Leaf (iron__monger) wrote in melting_metal,


I recently obtained two bags of sand blasting media, it looks white, would anyone know if this would be suitable for sand casting if I was so inclined? or can you just use any old sand, besides from the beach of course, salt I am assuming would be bad.
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I happened to come across this. It only refers to a specific brand of sand, but I'm ignorantly assuming that most sandblasting media is similarly composed :)

It is a stuff called "vitrogrit"

Typical Composition: SiO2—73%; Na2O—14%; CaO—10%; MgO—<1%; Al2O3—<1%; SO3—<1%

Also it says "contains no crystaline silica" so I guess I wount get "white lung" (from that at least). Interestingly it also says it is recycled, so maybe it is just glass.

LoL a MSDS on sand. Why am I not surprised.. someone even has a msds for water http://ptcl.chem.ox.ac.uk/MSDS/WA/water.html

I can't think of any obvious reason it wouldn't work. Results would depend upon the grit size of the sand for one. I'm assuming it is silica sand so won't have any trouble with the temps we are using. I would try it.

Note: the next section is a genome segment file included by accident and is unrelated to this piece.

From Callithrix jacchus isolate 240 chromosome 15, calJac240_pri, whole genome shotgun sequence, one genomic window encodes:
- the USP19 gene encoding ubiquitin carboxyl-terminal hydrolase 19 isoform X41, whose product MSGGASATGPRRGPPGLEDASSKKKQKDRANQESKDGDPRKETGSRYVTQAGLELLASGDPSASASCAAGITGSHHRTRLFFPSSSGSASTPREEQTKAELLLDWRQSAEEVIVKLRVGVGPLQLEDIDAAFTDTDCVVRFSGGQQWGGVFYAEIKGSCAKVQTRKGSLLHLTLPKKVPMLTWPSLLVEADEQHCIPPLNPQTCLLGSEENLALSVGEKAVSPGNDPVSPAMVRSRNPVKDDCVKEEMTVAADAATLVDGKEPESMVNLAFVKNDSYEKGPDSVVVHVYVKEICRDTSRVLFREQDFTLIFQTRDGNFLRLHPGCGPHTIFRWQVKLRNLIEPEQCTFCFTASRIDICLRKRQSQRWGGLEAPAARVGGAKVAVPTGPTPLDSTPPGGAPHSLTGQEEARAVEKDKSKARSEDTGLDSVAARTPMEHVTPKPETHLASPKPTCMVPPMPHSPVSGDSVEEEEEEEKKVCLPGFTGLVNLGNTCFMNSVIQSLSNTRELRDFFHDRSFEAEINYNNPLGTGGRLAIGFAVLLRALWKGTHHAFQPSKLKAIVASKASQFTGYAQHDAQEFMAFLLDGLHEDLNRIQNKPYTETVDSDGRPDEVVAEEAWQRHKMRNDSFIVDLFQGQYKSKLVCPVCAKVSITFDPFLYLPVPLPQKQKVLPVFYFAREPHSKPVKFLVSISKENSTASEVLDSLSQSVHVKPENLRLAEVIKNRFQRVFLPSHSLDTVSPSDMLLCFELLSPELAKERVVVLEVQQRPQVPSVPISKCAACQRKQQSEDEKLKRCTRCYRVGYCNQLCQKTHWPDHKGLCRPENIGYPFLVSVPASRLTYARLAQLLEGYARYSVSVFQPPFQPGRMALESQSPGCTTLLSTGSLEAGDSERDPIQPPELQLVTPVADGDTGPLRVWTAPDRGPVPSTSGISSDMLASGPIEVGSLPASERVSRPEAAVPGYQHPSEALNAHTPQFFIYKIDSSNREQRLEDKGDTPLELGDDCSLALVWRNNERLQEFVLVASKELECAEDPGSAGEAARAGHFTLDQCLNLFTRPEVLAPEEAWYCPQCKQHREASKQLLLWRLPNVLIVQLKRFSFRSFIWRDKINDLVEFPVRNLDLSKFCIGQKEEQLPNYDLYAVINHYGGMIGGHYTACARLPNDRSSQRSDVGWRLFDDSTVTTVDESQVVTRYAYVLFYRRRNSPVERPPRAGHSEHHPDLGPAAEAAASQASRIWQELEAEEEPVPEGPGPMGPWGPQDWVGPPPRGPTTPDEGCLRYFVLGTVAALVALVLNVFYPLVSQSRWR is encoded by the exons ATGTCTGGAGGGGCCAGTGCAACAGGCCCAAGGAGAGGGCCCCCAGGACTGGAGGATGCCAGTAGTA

it is 80-140 mesh. I will probably just test it out, just need a crucible and some beer cans now! Can anyone recomend a good refractory for making crucibles, or advice? I can probably come up with the beer cans myself ;-) The guy I got it from was using it for kiln wash with alumina hydrate, but 50 or so pounds is more than a lifetime supply for me, got to use it up somehow, if it turns into slag when i test it maybe I will throw some of the Al in too I guess.
From what i understand, there ARE sands that cannot withstand the temperatures or cannot hold a shape. You also want to consider the density/permeability when wet, if using 'green' sand. You don't want it to puff and explode on you. Otherwise i think it is fine to try anything. i would. If it fails, you can remelt the mass, and not use the sand for that anymore. Simple exercise. Good question. Update how it turns out when done please.